On August 1, 2000, Kissinger addressed protesters outside the Republican National Convention in Philadelphia. Dubbing the event “the Executioner’s Ball,” he characterized the Republicans in attendance as “the greatest collection of mass murderers that has been assembled in this country in decades” – in part because Florida and Texas – headed by Republican governors Jeb Bush and George W. Bush, respectively – accounted for a significant percentage of all death-row executions in the United States. Asserting that the people at the convention were there to “decide who will be the imperial ruler of this country for the next four years,” Kissinger thundered: “F— their election!” The Republicans’ ultimate goal, said Kissinger, was to secure a “coronation for that scumbag George W. Bush … a smirking frat rat son of a former head of the CIA who went on to become a speculator oil man, and from there went on to be a blood-stained executioner, and now wants to be the ruler of the world.” “This serial killer has now killed 135 people,” said Kissinger in a reference to the Texas death penalty.

“The [major] problem in this country,” said Kissinger at the same August 2000 spech, was “the oppressive system of capitalism that exploits people all over the world, that destroys our planet, that oppresses minority people, [and] that sends people to the death chambers in droves.” “That is a problem that has to be done away with,” he exclaimed.

In 2002 Kissinger helped create the anti-war initiative Not In Our Name, which condemned “the injustices done by our government” in its pursuit of “endless war” and greed-driven “transfusions of blood for oil.”

In 2003 Kissinger joined the National Lawyers GuildLynne StewartRamsey ClarkLeslie Cagan, and Michael Ratner in calling for Jose Maria Sison to be removed from the European Union’s terrorist watch list. Sison, an activist with the National Democratic Front of the Philippines (a guerrilla faction) and the Communist Party of the Philippines, would later be arrested for his involvement in three high-profile assassinations.

In an April 2005 article on his website, Dissident.info, Kissinger charged that President George W. Bush and like-minded “reactionaries” were seeking to establish a “theocracy” that would “smash the independence of the courts in the name of God.” He characterized Bush as a “Christian fascist” whose modus operandi closely resembled that of Adolf Hitler. Two months later. Kissinger established World Can’t Wait, a project that sought to drive President Bush out of office.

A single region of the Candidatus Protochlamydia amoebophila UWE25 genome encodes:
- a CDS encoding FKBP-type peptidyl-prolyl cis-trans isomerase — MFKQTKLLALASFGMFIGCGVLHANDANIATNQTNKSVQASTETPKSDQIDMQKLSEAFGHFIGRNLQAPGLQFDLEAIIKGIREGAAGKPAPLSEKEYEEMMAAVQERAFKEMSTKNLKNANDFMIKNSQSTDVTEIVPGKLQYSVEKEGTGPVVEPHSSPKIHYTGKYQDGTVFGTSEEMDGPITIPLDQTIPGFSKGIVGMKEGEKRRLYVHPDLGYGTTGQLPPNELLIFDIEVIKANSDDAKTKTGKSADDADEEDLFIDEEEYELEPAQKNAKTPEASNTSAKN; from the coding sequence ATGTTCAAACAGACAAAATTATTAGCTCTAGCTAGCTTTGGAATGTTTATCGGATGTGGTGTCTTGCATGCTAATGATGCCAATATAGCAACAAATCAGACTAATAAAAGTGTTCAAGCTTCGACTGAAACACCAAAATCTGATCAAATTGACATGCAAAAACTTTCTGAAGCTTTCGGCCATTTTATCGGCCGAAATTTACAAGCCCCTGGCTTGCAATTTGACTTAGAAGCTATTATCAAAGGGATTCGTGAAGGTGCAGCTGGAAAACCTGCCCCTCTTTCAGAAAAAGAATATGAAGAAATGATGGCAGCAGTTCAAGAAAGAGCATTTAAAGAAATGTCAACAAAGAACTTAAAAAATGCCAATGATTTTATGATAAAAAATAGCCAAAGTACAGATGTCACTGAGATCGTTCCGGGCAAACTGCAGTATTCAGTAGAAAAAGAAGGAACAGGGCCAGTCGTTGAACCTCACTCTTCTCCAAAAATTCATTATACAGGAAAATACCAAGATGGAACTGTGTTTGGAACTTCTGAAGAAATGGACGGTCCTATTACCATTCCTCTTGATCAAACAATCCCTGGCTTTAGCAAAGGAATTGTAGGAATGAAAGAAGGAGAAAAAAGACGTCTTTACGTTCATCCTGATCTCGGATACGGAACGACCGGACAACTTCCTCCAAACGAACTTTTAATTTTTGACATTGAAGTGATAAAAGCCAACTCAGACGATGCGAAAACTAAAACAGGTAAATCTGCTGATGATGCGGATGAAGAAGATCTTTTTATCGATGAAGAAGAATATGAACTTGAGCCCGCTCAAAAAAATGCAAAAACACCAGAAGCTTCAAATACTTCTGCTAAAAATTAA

Also in 2005, Kissinger formed the “International Commission of Inquiry on Crimes Against Humanity Committed by the Bush Administration.” This Commission indicted President Bush and key members of his administration for such transgressions as “Wars of Aggression, with particular reference to the invasions and occupations of Iraq and Afghanistan”; “Torture and Indefinite Detention, with particular reference to the abandonment of international standards concerning the treatment of prisoners of war and the use of torture”; “Destruction of the Global Environment, with particular reference to systematic policies contributing to the catastrophic effects of global warming”; and “Attacks on Global Public Health and Reproductive Rights.” The Commission ultimately found the Bush Administration guilty on all counts. Other notable participants in the Commission included William Blum, Marjorie Cohn, Joel Kovel, and Michael Ratner.

In 2009 Kissinger organized an emergency town hall meeting to condemn Israel’s recent “attack on Gaza,” – a reference to Operation Cast Lead, which was a defensive military operation wherein Israel targeted Hamas and other Gaza-based terrorists who had been relentlessly launching rocket attacks against the Jewish state.

Today Kissinger is the manager of Revolution Books, a New York City store that markets a wide array of publications rooted in “the new synthesis of communism brought forward by … Bob Avakian,” chairman of the Revolutionary Communist Party. Kissinger has also been a contributing writer for the RCP newspaper/website, Revolution.

Further Reading:Rebel Without a Pause!” (Dissident.info); “Internet Portal to C. Clark Kissinger” (Dissident.info).